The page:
Telemedicine – beyond the confinement of the pandemic

Telemedicine – beyond the confinement of the pandemic

In our current world of instant and endless access to multiple sources of medical information, it is easy to think that we can all self-diagnose our ailments through a simple ‘Dr Google’ search.

But can we really? Can we really replace the clinical experience of a physician with a simple algorithm? Can we afford to forgo the traditional “see, feel, listen” (and more often than not a prod and poke as well) element of a normal consultation over a quick video call?

Our technology has progressed at a phenomenal rate and so have our medical diagnostic and treatment capacities, but what has not changed is the fact that we STILL need that one person to make that final call and make it all happen … that one person to care about our health and general wellbeing. That is the role of the true Family Doctor. But is that starring role about to be eclipsed by technology?

Even before the Covid pandemic, studies were being carried out about the pros and cons of telemedicine, which included video and telephone-only consultations. The more correct term is defined as ‘telehealth’, which can encompass many forms of technology, including but not limited to: remote health monitoring; education and training; and telephone and video consultations.

With the Covid pandemic, this form of remote medicine became an “easy and safe” alternative to the traditional face-to-face consultation. However, the massive fear of virus transmission and the sheer lack of access to normal GP and other medical services during the lockdown periods may well have skewed the results of the research done during the pandemic, giving more credence to the virtual than it actually deserves – especially as research outcomes focused on patient satisfaction with the service during the pandemic, giving a potential bias of “something is better than nothing”. Interestingly, there appear to be very few studies asking that same question of the doctors.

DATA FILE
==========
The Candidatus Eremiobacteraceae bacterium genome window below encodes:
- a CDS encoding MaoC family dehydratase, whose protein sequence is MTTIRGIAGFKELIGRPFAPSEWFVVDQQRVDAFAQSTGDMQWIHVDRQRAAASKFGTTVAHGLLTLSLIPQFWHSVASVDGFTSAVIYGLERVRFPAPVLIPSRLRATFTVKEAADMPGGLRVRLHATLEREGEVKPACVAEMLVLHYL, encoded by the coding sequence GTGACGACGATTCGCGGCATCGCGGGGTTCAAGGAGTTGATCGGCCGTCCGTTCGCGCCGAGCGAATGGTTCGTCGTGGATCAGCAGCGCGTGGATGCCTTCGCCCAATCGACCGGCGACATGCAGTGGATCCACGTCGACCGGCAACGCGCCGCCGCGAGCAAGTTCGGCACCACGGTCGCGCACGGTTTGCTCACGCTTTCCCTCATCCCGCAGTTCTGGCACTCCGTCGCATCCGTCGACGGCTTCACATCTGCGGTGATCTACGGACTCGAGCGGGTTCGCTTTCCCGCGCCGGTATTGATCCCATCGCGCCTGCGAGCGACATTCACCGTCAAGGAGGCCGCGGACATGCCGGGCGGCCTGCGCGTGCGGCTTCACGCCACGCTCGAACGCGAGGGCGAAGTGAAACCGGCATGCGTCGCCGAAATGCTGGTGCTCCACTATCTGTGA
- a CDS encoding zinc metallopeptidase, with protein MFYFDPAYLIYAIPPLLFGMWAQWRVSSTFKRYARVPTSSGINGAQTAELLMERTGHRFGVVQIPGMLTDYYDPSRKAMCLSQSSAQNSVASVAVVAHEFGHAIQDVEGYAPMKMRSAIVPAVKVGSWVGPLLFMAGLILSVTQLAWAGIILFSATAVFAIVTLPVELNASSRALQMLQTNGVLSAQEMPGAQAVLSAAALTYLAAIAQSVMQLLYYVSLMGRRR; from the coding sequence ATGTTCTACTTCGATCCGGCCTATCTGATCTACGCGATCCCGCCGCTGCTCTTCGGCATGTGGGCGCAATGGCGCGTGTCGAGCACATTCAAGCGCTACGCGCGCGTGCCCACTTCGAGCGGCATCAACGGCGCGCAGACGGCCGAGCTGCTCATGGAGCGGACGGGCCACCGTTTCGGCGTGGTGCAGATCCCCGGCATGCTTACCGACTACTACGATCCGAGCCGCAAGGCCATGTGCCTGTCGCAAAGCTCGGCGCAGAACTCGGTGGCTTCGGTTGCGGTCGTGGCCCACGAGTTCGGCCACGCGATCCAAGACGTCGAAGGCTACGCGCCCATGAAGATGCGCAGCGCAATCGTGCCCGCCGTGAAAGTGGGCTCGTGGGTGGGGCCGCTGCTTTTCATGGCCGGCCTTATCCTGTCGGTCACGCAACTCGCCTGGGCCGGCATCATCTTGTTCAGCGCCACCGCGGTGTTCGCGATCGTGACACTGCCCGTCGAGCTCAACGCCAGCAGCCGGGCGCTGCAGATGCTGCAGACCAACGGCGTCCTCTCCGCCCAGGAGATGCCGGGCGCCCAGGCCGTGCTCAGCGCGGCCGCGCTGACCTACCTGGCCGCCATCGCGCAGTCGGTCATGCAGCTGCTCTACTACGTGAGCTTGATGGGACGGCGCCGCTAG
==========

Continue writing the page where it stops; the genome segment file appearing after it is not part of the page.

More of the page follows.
One of the most difficult diagnostic tasks in medicine is to timeously identify and separate the serious and life-threatening diseases from the less consequential ones.

At Medical School, we are taught to assess the patient by taking a detailed history of their symptoms, and then examine them for any physical signs, which together pointed the way to the diagnosis … a task potentially less achievable through telemedicine. In fact, a 2022 study of medical students in the UK showed that only 50% valued their learning from a telephone consultation.

Patients may not perceive the significant disadvantage of no visual interaction or tactile examination, but any physician knows that without all the possible clues, a misdiagnosis could be made far more easily … a fact corroborated by regular tabloid headlines.

In this spirit, the WHO recommends “… clear clinical protocols to explain what can and cannot be done in the remote consultation …”. Protocols which many health authorities are still “clarifying”.

Undisputedly, telemedicine can be very effective in delivering health services, however, the question remains whether it is appropriate in all settings of healthcare, as it undoubtedly has its limitations and should probably be reserved for the follow-up of well-known and established patients in a non-acute medical situation.

It is easy to simply tick boxes on call-centre checklists, follow protocols and dish out generic advice and treatments. It is far more difficult to integrate all that information with the individual needs and characteristics of each patient, creating a custom healthcare plan for them in keeping with the right diagnosis.

It is even more difficult to create a strong doctor-patient relationship, where communication, trust and mutual respect are key, through simply a telephone or video call … just ask any online dating aficionado!

For millennia, traditional spiritual leaders and healers have relied on the healing touch of the hand, and even modern science agrees on the proven benefits of touch in patient recovery and medical care in general, conveying not only reassurance, empathy and comfort. According to a Mount Sinai study, therapeutic touch can even promote cellular stimulation.

So, as much as literally cloning myself would be an absolute godsend sometimes, it is going to be a very long time before this doctor will be regularly seeing patients in a virtual consultation.

Best health wishes,

By Dr Jo

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Dr Joanna Karamon is a General Practitioner with over 20 years’ experience. She is Clinical Director of Medilagos, part of the Luzdoc International Medical Services Network